10. “The pain that you create now is always some form of nonacceptance, some form of unconscious resistance to what is. On the level of thought, the resistance is some form of judgment. On the emotional level, it is some form of negativity. The intensity of the pain depends on the degree of resistance to the present moment, and this in turn depends on how strongly you are identified with your mind. The mind always seeks to deny the Now and to escape from it. In other words, the more you are identified with your mind, the more you suffer. Or you may put it like this: the more you are able to honor and accept the Now, the more you are free of pain, of suffering – and free of the egoic mind. Why does the mind habitually deny or resist the Now? Because it cannot function and remain in control without time, which is past and future, so it perceives the timeless Now as threatening. Time and mind are in fact inseparable.” – Eckhart Tolle

 

11. “Remember that happiness is a way of travel, not a destination.” – Roy Goodman

 

12. “If man made it, don’t eat it.” – Jack Lalanne

Best dietary advice ever. Just eat real food, not processed, factory “food.” Don’t be neurotic though, apply this at least 80% of the time and you’ll be alright.

 

13. “Learn how to see. Realize that everything connects to everything else.” – Leonardo Da Vinci

Connect the dots and see the bigger picture.

 

14. “Follow your bliss… And the Universe will open doors for you where there were only walls before.” – Joseph Campbell

Everything just falls into place when you let your heart/intuition guide you.

 

15. “What you get by achieving your goals is not as important as what you become by achieving your goals.” – Henry David Thoreau

 

16. “I’d rather be an optimist and a fool than a pessimist and right.” – Albert Einstein

 

17. “Logic will get you from A to Z; imagination will get you everywhere.” – Albert Einstein

 

18. “Be the change you wish to see in the world.” – Gandhi

“Reality” is a mirror. Change yourself, and the reflection in the mirror has no choice but to change.

 

19. “Believe nothing, no matter where you read it, or who said it, no matter if I have said it, unless it agrees with your own reason and your own common sense.” – Buddha

Be open-minded, without being naive. Trust your own intuition. (There are rumors that Buddha never actually said this, but it’s a great quote either way.)

 

20. “Dream as if you’ll live forever, live as if you’ll die today.” – James Dean

 

Any comments or other quotes that you live by? Leave ’em in the comments section below. Thank you.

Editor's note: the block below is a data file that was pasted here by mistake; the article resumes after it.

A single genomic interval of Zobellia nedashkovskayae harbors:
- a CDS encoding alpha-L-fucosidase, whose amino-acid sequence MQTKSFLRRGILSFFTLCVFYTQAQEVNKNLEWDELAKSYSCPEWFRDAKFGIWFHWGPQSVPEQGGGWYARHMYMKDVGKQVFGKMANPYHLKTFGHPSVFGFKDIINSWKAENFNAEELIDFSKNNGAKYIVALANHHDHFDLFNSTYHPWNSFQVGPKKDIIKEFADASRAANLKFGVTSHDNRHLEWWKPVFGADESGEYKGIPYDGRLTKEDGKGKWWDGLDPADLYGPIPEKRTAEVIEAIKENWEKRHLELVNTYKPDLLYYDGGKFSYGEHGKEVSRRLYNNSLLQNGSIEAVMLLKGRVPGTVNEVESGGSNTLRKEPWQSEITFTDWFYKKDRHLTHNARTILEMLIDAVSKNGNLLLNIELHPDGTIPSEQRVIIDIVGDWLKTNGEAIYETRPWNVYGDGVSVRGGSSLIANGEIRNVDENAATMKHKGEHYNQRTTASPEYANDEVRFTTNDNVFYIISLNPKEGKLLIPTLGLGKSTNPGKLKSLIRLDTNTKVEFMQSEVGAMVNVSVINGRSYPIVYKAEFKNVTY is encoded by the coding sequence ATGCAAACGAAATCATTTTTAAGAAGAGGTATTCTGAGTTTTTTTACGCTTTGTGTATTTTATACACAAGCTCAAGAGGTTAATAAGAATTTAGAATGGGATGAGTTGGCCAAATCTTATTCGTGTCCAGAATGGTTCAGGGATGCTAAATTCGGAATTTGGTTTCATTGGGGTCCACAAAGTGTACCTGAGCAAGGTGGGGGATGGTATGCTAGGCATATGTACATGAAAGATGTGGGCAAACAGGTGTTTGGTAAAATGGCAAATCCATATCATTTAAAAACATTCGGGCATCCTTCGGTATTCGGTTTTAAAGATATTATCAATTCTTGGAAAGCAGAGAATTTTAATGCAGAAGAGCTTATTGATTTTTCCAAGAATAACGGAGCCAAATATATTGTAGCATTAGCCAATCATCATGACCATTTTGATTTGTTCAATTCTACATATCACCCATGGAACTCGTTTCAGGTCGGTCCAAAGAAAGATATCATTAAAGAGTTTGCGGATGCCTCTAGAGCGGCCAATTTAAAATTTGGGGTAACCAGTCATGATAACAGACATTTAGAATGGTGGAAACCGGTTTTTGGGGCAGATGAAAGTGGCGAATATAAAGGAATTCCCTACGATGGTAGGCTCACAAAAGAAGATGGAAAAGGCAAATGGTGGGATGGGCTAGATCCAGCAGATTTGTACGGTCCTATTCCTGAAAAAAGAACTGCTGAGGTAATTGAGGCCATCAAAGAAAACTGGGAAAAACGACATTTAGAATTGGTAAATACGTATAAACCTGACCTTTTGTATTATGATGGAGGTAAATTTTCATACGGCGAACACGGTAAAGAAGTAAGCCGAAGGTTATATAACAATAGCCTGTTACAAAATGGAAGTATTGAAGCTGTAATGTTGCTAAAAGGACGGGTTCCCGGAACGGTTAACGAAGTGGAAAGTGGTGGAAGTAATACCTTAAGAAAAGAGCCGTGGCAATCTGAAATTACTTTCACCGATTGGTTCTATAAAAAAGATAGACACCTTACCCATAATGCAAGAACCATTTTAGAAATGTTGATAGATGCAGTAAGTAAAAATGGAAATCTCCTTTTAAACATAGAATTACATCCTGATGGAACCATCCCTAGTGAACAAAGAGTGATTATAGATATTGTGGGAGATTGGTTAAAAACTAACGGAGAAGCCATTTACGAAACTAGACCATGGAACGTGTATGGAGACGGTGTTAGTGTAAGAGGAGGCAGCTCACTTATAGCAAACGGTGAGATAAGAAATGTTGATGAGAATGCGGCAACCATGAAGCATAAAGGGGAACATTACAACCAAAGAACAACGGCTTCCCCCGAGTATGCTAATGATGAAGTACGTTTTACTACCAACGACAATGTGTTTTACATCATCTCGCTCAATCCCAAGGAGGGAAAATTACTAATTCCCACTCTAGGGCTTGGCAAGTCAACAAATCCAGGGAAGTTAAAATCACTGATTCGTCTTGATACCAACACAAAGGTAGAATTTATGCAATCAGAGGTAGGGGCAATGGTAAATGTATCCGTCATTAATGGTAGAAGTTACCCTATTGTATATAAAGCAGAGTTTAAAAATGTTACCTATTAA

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Get Rid of All Preconceived Notions of What a “Spiritual” Person Should Be Like

 

 

 

 

 

 

 

 

In mainstream Western society today, the keywords surrounding someone deemed as “spiritual” look something like this:

Emotional, feminine, hippy, vegetarian, vegan, yoga, meditation, tea, psychic, tofu, soy milk, passive, positive, pacifist, unique, in tuned, dreamer, unrealistic, out there, creative, artistic, New Age, free spirit…etc.

You get the idea.

Though some of these are great attributes, it paints the overall picture of something like an unemployed hippy chick with no sense of reality. Or a frail, overemotional man who lacks strength and vitality.

Is that not the stereotypical image that is conjured up when someone is described as “spiritual” in mainstream culture?

Well, fuck that (you gotta emphasize things sometimes haha). Let’s shift the paradigm.

Shatter those preconceived notions. Actually, shatter all preconceived notions. They do nothing but put the world you perceive in rigid little boxes. Don’t attach to a preconceived image of what something should be or look like.

But, before we go further, what is “spiritual”?

My definition of spiritual is being aware.

Being… Being in the moment… Simply being. And awareness… Being aware of the tranquil stillness deep inside… Being aware of infinite potential… Being aware.

Here’s another sign post pointing down the road of spirituality, courtesy of Bruce Lee. This is one of my favorite quotes of all-time.

A spiritual person doesn’t have to do yoga. A spiritual person can achieve the same body/mind connection by deadlifting the weight of a small car.

A spiritual person doesn’t have to sit cross-legged and meditate. A spiritual person can use any activity as meditation.

A spiritual person doesn’t have to be a vegetarian. A spiritual person can thank the animal that gave it’s life to provide sustenance for another being.

A spiritual person doesn’t have to be passive. A spiritual person can live through action!

So don’t judge anyone. And don’t judge yourself either.

DON’T PUT OTHERS, OR YOURSELF, IN A BOX.

Just because you’re a guy doesn’t mean you can’t express your emotions.

Just because you’re a woman doesn’t mean you can’t be strong (physically and mentally).

Just because you’re a trucker doesn’t mean you can’t meditate.

Just because you look like you can pin a grizzly bear in a wrestling match doesn’t mean you can’t be spiritual.

Just because you work in the cubicle farms of the corporate world doesn’t mean you can’t be spiritual.

But, then again, we’re all spiritual beings anyway.

“We are not human beings having a spiritual experience, we are spiritual beings having a human experience.” -Teilhard de Chardin